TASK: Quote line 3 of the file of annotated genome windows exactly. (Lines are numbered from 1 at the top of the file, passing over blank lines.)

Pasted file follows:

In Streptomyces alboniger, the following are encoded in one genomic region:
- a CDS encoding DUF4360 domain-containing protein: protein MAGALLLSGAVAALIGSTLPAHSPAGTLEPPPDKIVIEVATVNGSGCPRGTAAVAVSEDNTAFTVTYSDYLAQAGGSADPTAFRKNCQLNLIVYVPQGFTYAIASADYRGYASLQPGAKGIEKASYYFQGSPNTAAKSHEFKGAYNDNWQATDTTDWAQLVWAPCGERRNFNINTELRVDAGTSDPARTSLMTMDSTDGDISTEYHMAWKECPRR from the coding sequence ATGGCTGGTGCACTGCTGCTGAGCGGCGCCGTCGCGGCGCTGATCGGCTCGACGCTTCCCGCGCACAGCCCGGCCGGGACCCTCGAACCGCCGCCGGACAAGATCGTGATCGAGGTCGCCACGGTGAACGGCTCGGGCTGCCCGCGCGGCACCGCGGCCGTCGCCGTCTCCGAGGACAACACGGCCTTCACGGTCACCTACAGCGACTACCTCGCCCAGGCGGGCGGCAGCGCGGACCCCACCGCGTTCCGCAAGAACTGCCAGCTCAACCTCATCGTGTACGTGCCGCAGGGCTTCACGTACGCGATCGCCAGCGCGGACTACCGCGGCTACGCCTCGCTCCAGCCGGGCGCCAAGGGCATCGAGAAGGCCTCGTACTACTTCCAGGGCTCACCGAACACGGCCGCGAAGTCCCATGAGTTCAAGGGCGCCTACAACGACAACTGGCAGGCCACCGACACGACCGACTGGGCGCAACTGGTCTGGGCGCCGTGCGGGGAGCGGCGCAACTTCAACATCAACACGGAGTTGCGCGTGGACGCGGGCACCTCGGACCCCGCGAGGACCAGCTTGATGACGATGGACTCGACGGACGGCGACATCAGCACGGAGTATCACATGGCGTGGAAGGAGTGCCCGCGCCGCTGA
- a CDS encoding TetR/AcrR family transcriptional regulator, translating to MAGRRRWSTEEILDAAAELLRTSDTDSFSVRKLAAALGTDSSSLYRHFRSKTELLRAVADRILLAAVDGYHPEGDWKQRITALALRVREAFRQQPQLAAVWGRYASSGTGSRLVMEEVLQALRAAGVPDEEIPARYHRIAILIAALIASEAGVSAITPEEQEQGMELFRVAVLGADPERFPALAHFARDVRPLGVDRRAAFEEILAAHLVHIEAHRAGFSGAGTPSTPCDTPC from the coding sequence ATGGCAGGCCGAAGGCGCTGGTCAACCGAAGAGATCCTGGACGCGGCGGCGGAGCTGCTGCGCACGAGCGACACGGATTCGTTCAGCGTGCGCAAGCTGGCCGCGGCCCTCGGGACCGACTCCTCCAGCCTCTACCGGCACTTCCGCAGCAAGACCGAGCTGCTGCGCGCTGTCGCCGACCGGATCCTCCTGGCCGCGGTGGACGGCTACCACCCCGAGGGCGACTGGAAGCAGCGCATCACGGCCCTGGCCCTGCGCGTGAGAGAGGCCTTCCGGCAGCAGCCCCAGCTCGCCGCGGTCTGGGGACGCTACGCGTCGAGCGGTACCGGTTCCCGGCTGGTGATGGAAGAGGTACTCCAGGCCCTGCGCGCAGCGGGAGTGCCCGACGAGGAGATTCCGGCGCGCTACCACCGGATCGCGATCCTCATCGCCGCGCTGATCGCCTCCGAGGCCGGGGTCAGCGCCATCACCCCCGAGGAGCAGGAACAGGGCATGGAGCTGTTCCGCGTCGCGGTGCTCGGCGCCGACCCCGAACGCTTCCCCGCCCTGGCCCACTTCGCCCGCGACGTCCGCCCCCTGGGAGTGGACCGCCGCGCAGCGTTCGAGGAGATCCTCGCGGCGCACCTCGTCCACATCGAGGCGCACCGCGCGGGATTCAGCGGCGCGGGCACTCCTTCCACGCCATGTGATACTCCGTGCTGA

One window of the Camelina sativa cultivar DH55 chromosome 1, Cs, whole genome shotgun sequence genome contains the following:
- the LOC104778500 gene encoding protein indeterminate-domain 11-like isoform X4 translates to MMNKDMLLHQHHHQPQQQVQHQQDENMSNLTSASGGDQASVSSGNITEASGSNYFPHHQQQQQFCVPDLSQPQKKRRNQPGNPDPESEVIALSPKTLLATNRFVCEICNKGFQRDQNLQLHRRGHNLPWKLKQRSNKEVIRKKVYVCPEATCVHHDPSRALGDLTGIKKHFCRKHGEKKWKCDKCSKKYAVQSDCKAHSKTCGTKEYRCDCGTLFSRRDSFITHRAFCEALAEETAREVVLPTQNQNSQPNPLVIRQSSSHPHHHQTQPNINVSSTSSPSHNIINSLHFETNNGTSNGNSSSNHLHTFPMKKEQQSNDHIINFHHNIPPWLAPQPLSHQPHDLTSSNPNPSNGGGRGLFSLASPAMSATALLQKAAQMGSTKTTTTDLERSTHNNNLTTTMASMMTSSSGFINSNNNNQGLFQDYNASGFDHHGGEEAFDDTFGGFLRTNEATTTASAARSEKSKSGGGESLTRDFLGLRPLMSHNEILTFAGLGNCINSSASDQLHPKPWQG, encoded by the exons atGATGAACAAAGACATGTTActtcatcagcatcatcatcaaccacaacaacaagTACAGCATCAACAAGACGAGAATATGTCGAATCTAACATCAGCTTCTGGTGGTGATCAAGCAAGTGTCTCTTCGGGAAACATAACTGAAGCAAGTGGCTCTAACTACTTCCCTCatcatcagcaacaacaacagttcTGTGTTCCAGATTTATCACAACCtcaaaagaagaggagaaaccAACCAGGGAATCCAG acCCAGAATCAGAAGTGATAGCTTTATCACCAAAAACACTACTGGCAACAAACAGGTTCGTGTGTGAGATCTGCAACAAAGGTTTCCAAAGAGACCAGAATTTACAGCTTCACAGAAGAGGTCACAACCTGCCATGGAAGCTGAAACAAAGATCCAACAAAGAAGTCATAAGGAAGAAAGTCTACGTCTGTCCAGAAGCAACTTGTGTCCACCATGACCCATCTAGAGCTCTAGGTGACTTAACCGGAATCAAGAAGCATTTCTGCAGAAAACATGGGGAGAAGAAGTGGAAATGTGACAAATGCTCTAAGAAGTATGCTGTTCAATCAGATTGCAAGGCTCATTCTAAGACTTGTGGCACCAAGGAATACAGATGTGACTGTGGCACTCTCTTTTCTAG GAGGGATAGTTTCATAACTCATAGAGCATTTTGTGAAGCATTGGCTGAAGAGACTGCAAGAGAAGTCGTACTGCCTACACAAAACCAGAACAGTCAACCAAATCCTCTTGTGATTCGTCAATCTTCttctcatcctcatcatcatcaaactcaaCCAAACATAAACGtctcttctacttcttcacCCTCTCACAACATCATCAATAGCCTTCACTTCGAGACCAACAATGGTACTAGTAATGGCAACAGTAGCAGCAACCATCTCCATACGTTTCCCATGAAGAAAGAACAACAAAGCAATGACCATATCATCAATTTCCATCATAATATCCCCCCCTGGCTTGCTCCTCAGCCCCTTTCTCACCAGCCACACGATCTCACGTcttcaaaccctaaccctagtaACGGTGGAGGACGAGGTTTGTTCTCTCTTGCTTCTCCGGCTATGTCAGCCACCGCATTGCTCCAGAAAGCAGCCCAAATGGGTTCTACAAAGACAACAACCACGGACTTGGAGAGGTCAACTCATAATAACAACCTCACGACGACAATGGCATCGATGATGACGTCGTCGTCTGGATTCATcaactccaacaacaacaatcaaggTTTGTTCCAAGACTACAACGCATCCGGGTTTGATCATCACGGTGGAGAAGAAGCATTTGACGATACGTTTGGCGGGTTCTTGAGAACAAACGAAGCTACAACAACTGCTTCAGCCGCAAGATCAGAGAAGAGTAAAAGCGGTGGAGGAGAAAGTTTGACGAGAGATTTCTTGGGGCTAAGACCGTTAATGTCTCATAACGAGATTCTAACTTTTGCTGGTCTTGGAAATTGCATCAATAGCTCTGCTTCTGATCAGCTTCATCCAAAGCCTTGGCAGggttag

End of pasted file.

- a CDS encoding TetR/AcrR family transcriptional regulator, translating to MAGRRRWSTEEILDAAAELLRTSDTDSFSVRKLAAALGTDSSSLYRHFRSKTELLRAVADRILLAAVDGYHPEGDWKQRITALALRVREAFRQQPQLAAVWGRYASSGTGSRLVMEEVLQALRAAGVPDEEIPARYHRIAILIAALIASEAGVSAITPEEQEQGMELFRVAVLGADPERFPALAHFARDVRPLGVDRRAAFEEILAAHLVHIEAHRAGFSGAGTPSTPCDTPC from the coding sequence ATGGCAGGCCGAAGGCGCTGGTCAACCGAAGAGATCCTGGACGCGGCGGCGGAGCTGCTGCGCACGAGCGACACGGATTCGTTCAGCGTGCGCAAGCTGGCCGCGGCCCTCGGGACCGACTCCTCCAGCCTCTACCGGCACTTCCGCAGCAAGACCGAGCTGCTGCGCGCTGTCGCCGACCGGATCCTCCTGGCCGCGGTGGACGGCTACCACCCCGAGGGCGACTGGAAGCAGCGCATCACGGCCCTGGCCCTGCGCGTGAGAGAGGCCTTCCGGCAGCAGCCCCAGCTCGCCGCGGTCTGGGGACGCTACGCGTCGAGCGGTACCGGTTCCCGGCTGGTGATGGAAGAGGTACTCCAGGCCCTGCGCGCAGCGGGAGTGCCCGACGAGGAGATTCCGGCGCGCTACCACCGGATCGCGATCCTCATCGCCGCGCTGATCGCCTCCGAGGCCGGGGTCAGCGCCATCACCCCCGAGGAGCAGGAACAGGGCATGGAGCTGTTCCGCGTCGCGGTGCTCGGCGCCGACCCCGAACGCTTCCCCGCCCTGGCCCACTTCGCCCGCGACGTCCGCCCCCTGGGAGTGGACCGCCGCGCAGCGTTCGAGGAGATCCTCGCGGCGCACCTCGTCCACATCGAGGCGCACCGCGCGGGATTCAGCGGCGCGGGCACTCCTTCCACGCCATGTGATACTCCGTGCTGA